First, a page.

Short and sweet; here are two quick but very powerful responses to the age-old reply of, “That costs too much!” The responses are a brief summary of each concept as you can add you own flavour and style. However, I think you will get the main gist of the ideas immediately.
#1 – Compared To What?
This is a great question that will momentarily silence and even confuse the prospect. But it does what it should do and that is to help the prospect get back to reality. Usually, the prospect can only compare your product or service to your competitors’. In which case, you should have dozens of reasons and value building statements (which you should have already presented long before you began discussing price) prepared and waiting.
In the case where you have a relatively unique product, then the question takes on an even more powerful role. Just what is the prospect comparing your costs to? A house? A car? A pint of beer? What?
“That costs too much!”
“As compared to exactly what, Steve?”
“Ah, um, I’m just saying it costs a lot, that’s all.”
“I understand. I’m just trying to figure out what you are using as a reference to compare my prices to?”
Another response is: “Exactly what do you mean by that?” or “What do you mean by too expensive/costs too much?”
It does exactly the same thing.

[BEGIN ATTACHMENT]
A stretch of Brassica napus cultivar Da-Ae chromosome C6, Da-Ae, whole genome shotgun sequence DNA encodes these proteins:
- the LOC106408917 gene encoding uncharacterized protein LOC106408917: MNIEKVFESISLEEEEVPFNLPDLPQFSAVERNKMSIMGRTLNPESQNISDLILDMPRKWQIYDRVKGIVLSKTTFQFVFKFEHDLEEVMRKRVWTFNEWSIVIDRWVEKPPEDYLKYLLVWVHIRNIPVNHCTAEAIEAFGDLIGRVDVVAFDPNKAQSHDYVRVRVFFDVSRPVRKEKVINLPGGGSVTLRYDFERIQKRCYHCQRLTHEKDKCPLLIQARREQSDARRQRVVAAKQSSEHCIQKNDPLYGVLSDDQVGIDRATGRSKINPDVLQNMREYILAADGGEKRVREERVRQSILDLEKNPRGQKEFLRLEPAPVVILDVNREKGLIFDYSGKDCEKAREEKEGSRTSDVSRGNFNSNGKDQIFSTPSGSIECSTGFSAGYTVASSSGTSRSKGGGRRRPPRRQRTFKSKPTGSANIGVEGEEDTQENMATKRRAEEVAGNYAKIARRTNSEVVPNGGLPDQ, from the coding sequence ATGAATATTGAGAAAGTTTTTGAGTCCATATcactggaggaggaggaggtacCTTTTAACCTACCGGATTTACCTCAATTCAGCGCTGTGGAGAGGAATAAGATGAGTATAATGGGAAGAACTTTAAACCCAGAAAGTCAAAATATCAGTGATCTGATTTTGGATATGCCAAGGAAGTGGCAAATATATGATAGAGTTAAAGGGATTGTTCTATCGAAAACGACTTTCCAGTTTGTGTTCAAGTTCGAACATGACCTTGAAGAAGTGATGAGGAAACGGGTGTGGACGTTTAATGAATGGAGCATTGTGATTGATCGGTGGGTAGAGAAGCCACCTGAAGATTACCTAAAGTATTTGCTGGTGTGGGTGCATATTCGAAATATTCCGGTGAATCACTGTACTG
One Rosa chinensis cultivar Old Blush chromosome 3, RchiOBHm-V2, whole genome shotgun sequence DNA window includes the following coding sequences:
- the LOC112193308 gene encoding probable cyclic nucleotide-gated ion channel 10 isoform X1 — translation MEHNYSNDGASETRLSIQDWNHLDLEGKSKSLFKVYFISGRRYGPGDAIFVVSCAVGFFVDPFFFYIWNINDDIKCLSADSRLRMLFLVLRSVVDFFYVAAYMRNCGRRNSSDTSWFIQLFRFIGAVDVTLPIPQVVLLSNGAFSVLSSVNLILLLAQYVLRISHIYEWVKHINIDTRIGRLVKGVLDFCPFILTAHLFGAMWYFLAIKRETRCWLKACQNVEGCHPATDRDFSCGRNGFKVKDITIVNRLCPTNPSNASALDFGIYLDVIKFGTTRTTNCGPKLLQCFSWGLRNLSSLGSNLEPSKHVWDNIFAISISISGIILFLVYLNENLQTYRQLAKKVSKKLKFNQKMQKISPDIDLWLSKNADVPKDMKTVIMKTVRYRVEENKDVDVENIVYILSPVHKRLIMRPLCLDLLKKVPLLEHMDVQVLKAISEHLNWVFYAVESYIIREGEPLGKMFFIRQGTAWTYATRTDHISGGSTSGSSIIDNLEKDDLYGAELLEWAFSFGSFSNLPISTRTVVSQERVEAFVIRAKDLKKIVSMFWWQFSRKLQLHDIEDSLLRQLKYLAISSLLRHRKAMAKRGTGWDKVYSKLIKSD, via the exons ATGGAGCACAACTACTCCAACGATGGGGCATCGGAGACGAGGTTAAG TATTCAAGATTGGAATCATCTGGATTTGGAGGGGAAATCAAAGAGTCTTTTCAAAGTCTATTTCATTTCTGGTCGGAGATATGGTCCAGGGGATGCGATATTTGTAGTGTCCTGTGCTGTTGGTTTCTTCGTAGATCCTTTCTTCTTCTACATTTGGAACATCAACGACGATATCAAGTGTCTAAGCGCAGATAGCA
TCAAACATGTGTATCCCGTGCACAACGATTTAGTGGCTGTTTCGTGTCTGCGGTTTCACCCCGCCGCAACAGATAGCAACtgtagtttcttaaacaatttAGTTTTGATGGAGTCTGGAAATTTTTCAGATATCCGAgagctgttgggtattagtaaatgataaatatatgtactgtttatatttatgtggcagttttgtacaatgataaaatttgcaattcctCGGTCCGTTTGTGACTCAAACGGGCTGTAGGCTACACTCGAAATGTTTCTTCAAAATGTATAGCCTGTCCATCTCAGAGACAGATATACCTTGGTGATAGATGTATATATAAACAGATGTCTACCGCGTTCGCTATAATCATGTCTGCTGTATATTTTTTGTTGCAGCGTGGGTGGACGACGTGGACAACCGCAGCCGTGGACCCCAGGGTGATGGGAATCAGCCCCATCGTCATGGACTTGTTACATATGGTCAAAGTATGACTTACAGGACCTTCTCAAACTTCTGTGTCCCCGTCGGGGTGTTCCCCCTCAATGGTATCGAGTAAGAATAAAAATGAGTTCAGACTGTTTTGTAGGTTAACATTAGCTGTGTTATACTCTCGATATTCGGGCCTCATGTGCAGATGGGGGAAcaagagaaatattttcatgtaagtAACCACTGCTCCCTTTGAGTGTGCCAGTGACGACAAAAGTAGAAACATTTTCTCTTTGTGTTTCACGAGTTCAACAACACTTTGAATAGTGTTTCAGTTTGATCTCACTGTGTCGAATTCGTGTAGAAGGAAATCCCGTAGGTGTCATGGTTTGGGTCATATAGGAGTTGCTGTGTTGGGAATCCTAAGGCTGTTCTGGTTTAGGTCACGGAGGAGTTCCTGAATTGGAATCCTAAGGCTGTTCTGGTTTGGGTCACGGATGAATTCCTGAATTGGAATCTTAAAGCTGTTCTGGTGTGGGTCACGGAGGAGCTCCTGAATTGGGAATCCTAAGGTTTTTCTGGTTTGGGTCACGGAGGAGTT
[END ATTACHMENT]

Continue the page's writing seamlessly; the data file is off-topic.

#2 – Are You Referring To The Cost Or The Price?
This is a classic, and also makes the prospect stop and rethink their knee jerk comment. Is the prospect referring to the actual ticket price, the sticker? Or are they talking about the cost effect; the value of the product or the result of not having the product. It usually looks something like this…
“That costs way too much!”
“Are you talking about the cost or the price, Sarah?”
“Uh? What’s the difference?”
“Well, if you are talking about the price tag, it is in line with the market. Of course we are slightly higher than our competitors, but the value and warranties, as I explained, make it more than worth it.
Now, if you are referring to the costs, as in the money you are losing every day in your plant due to a lack of sufficient monitoring; or the costs as in the time and money you spend every month on inventory losses; or the costs as in the thousands of pounds you throw away every year in having to reorder lost product; then YES! I agree with you…that is too much!”
If you did a reasonably good job during your sales interaction, you should almost get insulted when the prospect says it’s too much. If however, you did not do your job well, then perhaps it IS too much.